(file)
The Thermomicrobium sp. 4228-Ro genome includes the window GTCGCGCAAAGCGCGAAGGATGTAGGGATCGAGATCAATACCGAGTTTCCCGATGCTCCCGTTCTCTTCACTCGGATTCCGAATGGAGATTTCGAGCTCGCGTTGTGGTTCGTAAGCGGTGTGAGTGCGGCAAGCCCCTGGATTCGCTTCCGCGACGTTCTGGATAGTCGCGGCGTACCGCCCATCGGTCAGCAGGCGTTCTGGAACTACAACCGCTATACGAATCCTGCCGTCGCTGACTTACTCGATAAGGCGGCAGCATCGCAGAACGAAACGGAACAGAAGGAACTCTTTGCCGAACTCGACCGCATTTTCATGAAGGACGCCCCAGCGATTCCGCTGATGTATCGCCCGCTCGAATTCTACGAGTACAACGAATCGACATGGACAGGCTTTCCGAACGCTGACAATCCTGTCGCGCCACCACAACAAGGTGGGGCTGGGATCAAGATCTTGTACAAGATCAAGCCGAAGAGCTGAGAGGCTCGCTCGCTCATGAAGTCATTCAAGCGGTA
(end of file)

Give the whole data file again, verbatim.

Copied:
The Thermomicrobium sp. 4228-Ro genome includes the window GTCGCGCAAAGCGCGAAGGATGTAGGGATCGAGATCAATACCGAGTTTCCCGATGCTCCCGTTCTCTTCACTCGGATTCCGAATGGAGATTTCGAGCTCGCGTTGTGGTTCGTAAGCGGTGTGAGTGCGGCAAGCCCCTGGATTCGCTTCCGCGACGTTCTGGATAGTCGCGGCGTACCGCCCATCGGTCAGCAGGCGTTCTGGAACTACAACCGCTATACGAATCCTGCCGTCGCTGACTTACTCGATAAGGCGGCAGCATCGCAGAACGAAACGGAACAGAAGGAACTCTTTGCCGAACTCGACCGCATTTTCATGAAGGACGCCCCAGCGATTCCGCTGATGTATCGCCCGCTCGAATTCTACGAGTACAACGAATCGACATGGACAGGCTTTCCGAACGCTGACAATCCTGTCGCGCCACCACAACAAGGTGGGGCTGGGATCAAGATCTTGTACAAGATCAAGCCGAAGAGCTGAGAGGCTCGCTCGCTCATGAAGTCATTCAAGCGGTA